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[APD] Re: So what are my CO2 levels really?

Thanks Ann and Scott. I'm pretty sure my CO2 levels are okay - high enough, but not too high, but I'm just curious as to the actual concentration. I think the main problem is just my ability to read the pH test results. I already do the double volume KH thingy - always comes up b/w 4.5 and 5 (tap water is only 11ppm so I have to add NaHCO3).

I think I'll hold off on the CO2 test kit. Based on the low stability of the reagents, I don't think I could ever really trust the results anyway.

I'll try purging the water sample of CO2 as you suggested, Scott, and see the effect on pH (btw - I have another non-CO2 tank with similar water parameters and the pH always reads 7.2-7.4, so I think the kit is okay).

Also, I have access to a good quality pH probe at work, so I thought I might bring in a sample in a tightly sealed container filled to the brim and test that. CO2 loss from the sample should be insignificant if it's well sealed don't you think? I'll also test the purged sample. If the readings disagree with my test kit then I think I'll look into getting a better quality pH kit.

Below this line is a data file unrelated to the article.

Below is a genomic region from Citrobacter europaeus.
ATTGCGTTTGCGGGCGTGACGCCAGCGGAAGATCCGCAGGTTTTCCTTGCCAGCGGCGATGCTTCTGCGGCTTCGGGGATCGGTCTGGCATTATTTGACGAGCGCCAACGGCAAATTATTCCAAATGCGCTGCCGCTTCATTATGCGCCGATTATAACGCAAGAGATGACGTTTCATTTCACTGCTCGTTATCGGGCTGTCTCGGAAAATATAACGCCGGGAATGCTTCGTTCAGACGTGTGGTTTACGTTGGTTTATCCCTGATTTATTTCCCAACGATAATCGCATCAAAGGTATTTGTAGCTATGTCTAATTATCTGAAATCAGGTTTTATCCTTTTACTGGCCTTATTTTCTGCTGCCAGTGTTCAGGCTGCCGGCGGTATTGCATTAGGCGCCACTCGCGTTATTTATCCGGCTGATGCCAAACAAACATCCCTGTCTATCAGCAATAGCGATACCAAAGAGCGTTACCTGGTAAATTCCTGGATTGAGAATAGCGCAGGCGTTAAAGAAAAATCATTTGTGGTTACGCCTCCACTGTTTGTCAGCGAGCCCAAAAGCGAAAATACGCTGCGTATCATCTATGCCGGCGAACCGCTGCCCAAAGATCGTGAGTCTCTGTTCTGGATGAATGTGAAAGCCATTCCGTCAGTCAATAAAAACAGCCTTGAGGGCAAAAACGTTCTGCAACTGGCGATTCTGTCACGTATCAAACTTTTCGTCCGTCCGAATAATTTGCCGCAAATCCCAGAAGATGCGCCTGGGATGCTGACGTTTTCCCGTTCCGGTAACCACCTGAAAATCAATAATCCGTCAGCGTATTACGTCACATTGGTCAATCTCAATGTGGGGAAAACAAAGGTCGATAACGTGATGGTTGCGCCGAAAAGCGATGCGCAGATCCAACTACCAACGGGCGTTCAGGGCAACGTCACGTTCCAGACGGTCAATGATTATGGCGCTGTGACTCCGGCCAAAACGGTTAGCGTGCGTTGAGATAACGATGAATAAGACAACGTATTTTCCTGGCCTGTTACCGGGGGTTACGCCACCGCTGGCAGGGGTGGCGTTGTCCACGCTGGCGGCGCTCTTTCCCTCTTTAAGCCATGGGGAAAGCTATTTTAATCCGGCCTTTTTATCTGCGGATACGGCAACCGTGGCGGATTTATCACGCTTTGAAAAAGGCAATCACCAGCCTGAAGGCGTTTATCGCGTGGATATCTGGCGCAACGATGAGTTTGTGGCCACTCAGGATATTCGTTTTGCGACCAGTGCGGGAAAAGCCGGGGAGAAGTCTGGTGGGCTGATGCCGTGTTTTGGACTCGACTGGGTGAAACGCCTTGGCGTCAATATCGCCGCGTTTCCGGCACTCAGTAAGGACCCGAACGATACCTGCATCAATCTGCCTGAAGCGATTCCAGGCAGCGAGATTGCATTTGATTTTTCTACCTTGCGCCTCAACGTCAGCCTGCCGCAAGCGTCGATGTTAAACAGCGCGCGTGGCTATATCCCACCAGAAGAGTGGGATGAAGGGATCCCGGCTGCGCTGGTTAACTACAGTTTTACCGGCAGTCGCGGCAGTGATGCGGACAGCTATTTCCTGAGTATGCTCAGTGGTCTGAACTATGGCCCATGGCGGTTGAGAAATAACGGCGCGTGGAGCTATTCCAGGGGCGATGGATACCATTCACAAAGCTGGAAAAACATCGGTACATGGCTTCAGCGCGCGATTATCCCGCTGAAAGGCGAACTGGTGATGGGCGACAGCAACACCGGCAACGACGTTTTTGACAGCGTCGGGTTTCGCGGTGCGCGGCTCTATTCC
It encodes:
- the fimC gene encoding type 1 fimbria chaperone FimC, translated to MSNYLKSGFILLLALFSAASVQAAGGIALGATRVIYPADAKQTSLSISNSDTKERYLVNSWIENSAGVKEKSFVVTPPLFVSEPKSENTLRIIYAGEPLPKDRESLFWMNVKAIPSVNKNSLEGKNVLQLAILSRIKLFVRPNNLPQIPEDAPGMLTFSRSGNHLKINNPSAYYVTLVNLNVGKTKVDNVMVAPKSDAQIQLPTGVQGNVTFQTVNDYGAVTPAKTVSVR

Thanks again

Clint Brearley
Melbourne, Australia

> From: "Ann Viverette" <annv777 at houston_rr.com>
> I have an Iron and CO2 test kit from Red Sea that is about 12 
> months old and
> no longer works. At least the CO2 part no longer works, it did in the
> beginning, for I checked it against the charts and they agreed. I 
> don'trecall when I used it last, it may have been not reactive for 
> many months
> now.

> From: "S. Hieber" <shieber at yahoo_com>
> You have a pretty wide margin of error there. Towards the
> lower end, you're not liekly to see any problems indicated
> by fish behavior. Towards the upper end; that would be way
> too high.
> If the fish show no signs of stress, I would assume that
> the CO2 level is down below about 40 ppm and maybe no
> higher than about 30.
> You shouldn't have to get a pH monitor to get a useful pH
> measurement, although they certainly make accurate readings
> easier. With a different brand of test kit, you might read
> the pH at a diff level than the kit you are using.
> For the KH, if you're measuring one degree per drop of
> titration fluid, then try doubling the size of the sample
> water and count each drop as 1/2 degree. This will get you
> a slightly more accurate reading for the KH.
> Of course it's possible that some organics or other source
> of acidity is throwing things off.  To see the effet of hte
> CO2 on you water. take a sample, shake vigorously and then
> let stand overnight. Virtually all the "added" CO2 should
> be gone by then. Measure the pH and see were it's at. The
> diff between that and your prior pH measurements are the
> result of the added CO2.
> Hope that helps.

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